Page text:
Ask Ann: My Butt Is Doing What? Squats and Butt Wink


“Hi Ann!  I try to squat to full depth, but I can’t seem to do it comfortably or with good form. I keep hearing the term “butt wink.” What is it and what causes it?”


Hi there!  Thank so much for submitting your question.  It’s a great question, and ties in nicely with last month’s column. Let’s start by defining the term “butt wink.”


Butt wink is a common term for losing proper spinal positioning when squatting to depth (in gym terms, “in the hole” or “ass to grass”). Instead of maintaining a neutral or slightly extended lumbar spine, the lifter experiences posterior pelvic tilt and lumbar flexion at the lowest point of their squat. This makes the butt “wink” or tuck under (the photo below left shows proper form, photo on the right shows butt wink).


Image Source: here

Image Source: here


As with any other dysfunctional movement pattern we see, there are many factors that contribute to this compensation. I’ll just state for the record that not everyone should be squatting to full depth from the start.


It is far more important to groove proper motor patterns and develop joint mobility and stability in a progressive manner than to be able to brag that you squat to full depth.  I like to quote Senior Strong First Instructor Franz Snideman when I say to my patients,


“You have to earn the right to do the next progression of the movement.”


Some possible causes of butt wink are:


1. Lack of hip flexion due to bony articulation or abnormal growth of the femoroacetabular joint, commonly called Femoroacetabular Impingement (FAI).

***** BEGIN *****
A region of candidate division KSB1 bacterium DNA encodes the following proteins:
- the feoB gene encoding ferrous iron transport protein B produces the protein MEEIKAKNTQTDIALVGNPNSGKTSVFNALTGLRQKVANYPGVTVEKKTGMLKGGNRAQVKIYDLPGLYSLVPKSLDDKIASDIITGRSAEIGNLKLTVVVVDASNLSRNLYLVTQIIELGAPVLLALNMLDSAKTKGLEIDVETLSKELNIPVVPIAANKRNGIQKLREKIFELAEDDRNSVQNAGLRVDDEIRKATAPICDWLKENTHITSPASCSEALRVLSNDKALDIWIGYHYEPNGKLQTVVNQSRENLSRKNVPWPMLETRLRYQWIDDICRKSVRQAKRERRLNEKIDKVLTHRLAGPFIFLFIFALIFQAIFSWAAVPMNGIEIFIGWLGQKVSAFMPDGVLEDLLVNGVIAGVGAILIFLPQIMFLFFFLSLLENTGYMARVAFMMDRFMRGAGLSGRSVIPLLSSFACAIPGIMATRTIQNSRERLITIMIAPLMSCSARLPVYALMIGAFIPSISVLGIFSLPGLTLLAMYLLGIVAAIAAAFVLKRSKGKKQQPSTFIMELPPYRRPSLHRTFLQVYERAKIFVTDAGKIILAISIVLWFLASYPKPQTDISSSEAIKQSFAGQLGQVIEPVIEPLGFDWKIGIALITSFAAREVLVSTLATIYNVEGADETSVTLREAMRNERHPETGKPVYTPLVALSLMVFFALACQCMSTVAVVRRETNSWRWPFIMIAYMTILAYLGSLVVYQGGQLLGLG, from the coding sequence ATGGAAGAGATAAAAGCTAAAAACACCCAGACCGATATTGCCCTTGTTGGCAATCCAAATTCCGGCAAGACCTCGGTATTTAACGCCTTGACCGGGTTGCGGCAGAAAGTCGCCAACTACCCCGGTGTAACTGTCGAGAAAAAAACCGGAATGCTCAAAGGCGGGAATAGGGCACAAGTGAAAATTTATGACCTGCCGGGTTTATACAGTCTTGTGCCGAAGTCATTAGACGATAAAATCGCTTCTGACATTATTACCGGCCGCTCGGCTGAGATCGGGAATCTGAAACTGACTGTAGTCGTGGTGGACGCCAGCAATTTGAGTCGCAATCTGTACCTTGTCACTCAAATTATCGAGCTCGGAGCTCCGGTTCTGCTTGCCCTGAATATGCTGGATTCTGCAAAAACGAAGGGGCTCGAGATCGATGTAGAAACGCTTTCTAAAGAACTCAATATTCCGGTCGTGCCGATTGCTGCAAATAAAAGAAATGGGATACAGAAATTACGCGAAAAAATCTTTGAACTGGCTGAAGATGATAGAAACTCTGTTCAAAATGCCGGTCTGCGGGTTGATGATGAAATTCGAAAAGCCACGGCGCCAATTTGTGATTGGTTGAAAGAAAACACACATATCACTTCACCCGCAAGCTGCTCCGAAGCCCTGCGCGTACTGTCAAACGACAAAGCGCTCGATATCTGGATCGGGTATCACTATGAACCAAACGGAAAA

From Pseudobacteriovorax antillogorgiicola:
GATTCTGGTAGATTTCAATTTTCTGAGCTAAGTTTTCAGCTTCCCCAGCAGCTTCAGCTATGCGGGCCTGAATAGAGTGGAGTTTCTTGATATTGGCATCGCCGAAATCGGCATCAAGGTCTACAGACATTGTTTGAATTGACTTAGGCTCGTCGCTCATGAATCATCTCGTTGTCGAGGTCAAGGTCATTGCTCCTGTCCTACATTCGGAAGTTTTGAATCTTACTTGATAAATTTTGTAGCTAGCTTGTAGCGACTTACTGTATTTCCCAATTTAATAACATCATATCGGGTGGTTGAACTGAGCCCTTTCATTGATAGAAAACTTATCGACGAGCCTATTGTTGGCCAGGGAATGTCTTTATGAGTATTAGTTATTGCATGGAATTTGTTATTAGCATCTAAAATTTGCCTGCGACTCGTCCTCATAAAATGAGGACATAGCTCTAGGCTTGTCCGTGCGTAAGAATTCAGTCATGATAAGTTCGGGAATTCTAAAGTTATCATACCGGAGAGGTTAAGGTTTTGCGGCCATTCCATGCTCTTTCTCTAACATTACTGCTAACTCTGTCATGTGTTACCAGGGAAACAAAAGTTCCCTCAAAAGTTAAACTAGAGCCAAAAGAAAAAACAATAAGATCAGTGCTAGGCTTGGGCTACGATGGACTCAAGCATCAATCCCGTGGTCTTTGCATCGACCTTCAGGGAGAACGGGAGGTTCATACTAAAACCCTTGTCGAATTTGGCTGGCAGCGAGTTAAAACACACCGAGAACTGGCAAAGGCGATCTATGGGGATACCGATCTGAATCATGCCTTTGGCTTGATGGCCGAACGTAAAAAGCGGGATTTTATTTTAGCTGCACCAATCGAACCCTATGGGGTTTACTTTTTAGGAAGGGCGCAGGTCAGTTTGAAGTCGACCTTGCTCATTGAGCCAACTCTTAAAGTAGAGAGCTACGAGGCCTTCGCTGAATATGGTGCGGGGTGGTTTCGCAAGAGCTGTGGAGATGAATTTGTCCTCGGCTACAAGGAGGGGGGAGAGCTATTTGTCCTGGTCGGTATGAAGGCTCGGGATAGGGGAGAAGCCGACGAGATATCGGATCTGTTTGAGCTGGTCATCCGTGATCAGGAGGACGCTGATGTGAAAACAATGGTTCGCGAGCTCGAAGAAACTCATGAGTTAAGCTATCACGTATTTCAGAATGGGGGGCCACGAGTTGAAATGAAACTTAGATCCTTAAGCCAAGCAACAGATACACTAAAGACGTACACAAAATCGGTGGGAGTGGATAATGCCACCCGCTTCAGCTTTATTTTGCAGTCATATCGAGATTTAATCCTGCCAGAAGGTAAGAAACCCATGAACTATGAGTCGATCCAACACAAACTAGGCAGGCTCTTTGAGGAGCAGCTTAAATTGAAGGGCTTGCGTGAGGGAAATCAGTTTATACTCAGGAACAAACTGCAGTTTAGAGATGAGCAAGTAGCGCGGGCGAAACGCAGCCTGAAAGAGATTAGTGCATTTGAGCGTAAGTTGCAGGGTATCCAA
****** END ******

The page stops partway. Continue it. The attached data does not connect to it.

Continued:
In the healthy hip, the ball (femoral head) fits perfectly into the socket (the acetabulum):


Butt Wink Picture 2

Image Source: here


Bone overgrowth can lead to three types of FAI: Cam, Picher, and Combined:


Butt Wink Picture 3

Image Source: here


Many people have this condition and don’t know it; but, in very active people who lift heavy weights, the condition may become painful over time as the bony overgrowth can cause cartilage degeneration and labral tears.


FAI can be problematic when the lifter attempts to go to full depth in the squat and the bony anatomy of the joint prevents full hip flexion. This leads to lumbar spine flexion as a compensation, and we see the butt wink.


One way to test hip range of motion (ROM) is the quadruped rock back test, as described by Tony Gentilcore:


“I’ll have someone start in the quadruped position with a neutral spine.  Slowly, I have him or her sit back towards their heels to see if or when their spine hinges. As you’ll notice, as I sit back, my spine stays relatively neutral the entire time. As such, it’s safe to assume that squatting “deep” probably won’t be an issue.”


See a demonstration here:


YouTube Preview Image


Conversely, if you notice the client going into thoracic and lumbar spine flexion as they rock back, it may indicate issues with hip mobility. As Tony says, “if it’s this bad with no spinal loading, can you imagine how much of a ‘walking ball of fail’ they’d be if I placed a barbell on their back?”


See here for demonstration:


YouTube Preview Image


2. Lack of ankle dorsiflexion.


In order to perform a full depth squat with good form, the lifter must not only have full hip ROM, but also full knee and ankle ROM.


If you lack the necessary 10-20 degrees of dorsiflexion at the ankle, you will not be able to squat to depth without compensations, one of which is thoracic and lumbar spine flexion.


Butt Wink Picture 4

Image source: here


Using plates or a block under the heels is one way that people get around this; but, like everything else, that only works until it doesn’t.


Many people favor Olympic Lifting shoes because the raised heel compensates for some loss of ankle dorsiflexion, but when it comes down to it, t’s much better to address the cause of issue.


Mike Reinold, PT has some great information about assessing and addressing ankle mobility in this article.


3. Lack of motor coordination.